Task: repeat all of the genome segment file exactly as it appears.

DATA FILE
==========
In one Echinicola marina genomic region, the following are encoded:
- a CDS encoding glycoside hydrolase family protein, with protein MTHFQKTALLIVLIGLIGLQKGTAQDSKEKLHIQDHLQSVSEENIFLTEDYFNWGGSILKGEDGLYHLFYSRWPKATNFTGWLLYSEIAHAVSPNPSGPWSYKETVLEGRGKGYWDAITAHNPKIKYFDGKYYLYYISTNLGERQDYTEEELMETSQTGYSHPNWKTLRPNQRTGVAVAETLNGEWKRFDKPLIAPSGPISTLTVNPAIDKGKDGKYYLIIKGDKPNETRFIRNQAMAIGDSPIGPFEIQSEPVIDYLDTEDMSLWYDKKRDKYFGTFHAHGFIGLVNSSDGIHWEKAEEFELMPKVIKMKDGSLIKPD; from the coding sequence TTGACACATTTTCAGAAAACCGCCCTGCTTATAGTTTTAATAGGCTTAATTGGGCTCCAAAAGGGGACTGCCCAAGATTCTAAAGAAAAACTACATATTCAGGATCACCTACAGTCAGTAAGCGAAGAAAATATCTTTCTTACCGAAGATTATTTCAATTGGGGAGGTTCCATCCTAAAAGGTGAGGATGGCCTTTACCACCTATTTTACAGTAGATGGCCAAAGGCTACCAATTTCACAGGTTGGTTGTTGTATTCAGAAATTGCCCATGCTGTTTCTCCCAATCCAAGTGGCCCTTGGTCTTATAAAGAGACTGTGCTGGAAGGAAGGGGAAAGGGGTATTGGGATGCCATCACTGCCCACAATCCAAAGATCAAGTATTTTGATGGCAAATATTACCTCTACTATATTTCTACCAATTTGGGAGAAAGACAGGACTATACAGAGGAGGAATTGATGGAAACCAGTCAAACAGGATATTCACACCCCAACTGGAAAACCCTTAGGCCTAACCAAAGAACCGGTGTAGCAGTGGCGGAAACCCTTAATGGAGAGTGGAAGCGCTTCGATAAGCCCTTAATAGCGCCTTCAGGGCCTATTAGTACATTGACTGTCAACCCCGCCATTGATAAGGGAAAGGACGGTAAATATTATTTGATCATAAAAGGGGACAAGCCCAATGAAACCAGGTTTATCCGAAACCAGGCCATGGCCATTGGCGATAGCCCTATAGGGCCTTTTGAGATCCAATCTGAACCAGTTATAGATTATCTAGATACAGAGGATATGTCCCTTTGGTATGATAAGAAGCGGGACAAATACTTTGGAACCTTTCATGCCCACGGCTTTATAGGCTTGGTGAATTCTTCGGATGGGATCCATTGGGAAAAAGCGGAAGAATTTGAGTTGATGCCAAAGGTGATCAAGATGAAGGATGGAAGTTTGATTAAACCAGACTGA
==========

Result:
In one Echinicola marina genomic region, the following are encoded:
- a CDS encoding glycoside hydrolase family protein, with protein MTHFQKTALLIVLIGLIGLQKGTAQDSKEKLHIQDHLQSVSEENIFLTEDYFNWGGSILKGEDGLYHLFYSRWPKATNFTGWLLYSEIAHAVSPNPSGPWSYKETVLEGRGKGYWDAITAHNPKIKYFDGKYYLYYISTNLGERQDYTEEELMETSQTGYSHPNWKTLRPNQRTGVAVAETLNGEWKRFDKPLIAPSGPISTLTVNPAIDKGKDGKYYLIIKGDKPNETRFIRNQAMAIGDSPIGPFEIQSEPVIDYLDTEDMSLWYDKKRDKYFGTFHAHGFIGLVNSSDGIHWEKAEEFELMPKVIKMKDGSLIKPD; from the coding sequence TTGACACATTTTCAGAAAACCGCCCTGCTTATAGTTTTAATAGGCTTAATTGGGCTCCAAAAGGGGACTGCCCAAGATTCTAAAGAAAAACTACATATTCAGGATCACCTACAGTCAGTAAGCGAAGAAAATATCTTTCTTACCGAAGATTATTTCAATTGGGGAGGTTCCATCCTAAAAGGTGAGGATGGCCTTTACCACCTATTTTACAGTAGATGGCCAAAGGCTACCAATTTCACAGGTTGGTTGTTGTATTCAGAAATTGCCCATGCTGTTTCTCCCAATCCAAGTGGCCCTTGGTCTTATAAAGAGACTGTGCTGGAAGGAAGGGGAAAGGGGTATTGGGATGCCATCACTGCCCACAATCCAAAGATCAAGTATTTTGATGGCAAATATTACCTCTACTATATTTCTACCAATTTGGGAGAAAGACAGGACTATACAGAGGAGGAATTGATGGAAACCAGTCAAACAGGATATTCACACCCCAACTGGAAAACCCTTAGGCCTAACCAAAGAACCGGTGTAGCAGTGGCGGAAACCCTTAATGGAGAGTGGAAGCGCTTCGATAAGCCCTTAATAGCGCCTTCAGGGCCTATTAGTACATTGACTGTCAACCCCGCCATTGATAAGGGAAAGGACGGTAAATATTATTTGATCATAAAAGGGGACAAGCCCAATGAAACCAGGTTTATCCGAAACCAGGCCATGGCCATTGGCGATAGCCCTATAGGGCCTTTTGAGATCCAATCTGAACCAGTTATAGATTATCTAGATACAGAGGATATGTCCCTTTGGTATGATAAGAAGCGGGACAAATACTTTGGAACCTTTCATGCCCACGGCTTTATAGGCTTGGTGAATTCTTCGGATGGGATCCATTGGGAAAAAGCGGAAGAATTTGAGTTGATGCCAAAGGTGATCAAGATGAAGGATGGAAGTTTGATTAAACCAGACTGA